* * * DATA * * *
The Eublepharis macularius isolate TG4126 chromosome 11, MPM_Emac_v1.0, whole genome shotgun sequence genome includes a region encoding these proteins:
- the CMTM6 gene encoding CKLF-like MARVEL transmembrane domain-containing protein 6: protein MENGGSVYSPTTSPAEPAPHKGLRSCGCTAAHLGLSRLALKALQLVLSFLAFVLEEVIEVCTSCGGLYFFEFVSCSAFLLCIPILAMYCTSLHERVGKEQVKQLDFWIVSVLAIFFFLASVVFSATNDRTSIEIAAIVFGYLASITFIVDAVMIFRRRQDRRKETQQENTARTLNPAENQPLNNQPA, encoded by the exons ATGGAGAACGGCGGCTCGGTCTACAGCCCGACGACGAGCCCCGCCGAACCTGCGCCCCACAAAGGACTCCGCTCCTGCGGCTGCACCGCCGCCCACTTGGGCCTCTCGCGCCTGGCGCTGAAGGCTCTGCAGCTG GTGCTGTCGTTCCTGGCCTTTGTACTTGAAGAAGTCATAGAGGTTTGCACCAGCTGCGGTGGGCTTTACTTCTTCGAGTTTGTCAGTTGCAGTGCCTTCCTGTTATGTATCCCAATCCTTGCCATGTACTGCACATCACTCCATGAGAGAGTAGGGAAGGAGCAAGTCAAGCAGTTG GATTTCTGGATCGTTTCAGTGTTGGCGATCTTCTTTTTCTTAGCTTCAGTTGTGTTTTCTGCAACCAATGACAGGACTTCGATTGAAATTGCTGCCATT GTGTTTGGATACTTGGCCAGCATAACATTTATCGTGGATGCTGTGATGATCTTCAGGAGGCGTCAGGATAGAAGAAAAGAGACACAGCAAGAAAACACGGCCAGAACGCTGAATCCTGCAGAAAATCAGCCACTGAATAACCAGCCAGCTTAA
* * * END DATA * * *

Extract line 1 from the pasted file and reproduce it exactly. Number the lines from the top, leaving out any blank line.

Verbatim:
The Eublepharis macularius isolate TG4126 chromosome 11, MPM_Emac_v1.0, whole genome shotgun sequence genome includes a region encoding these proteins: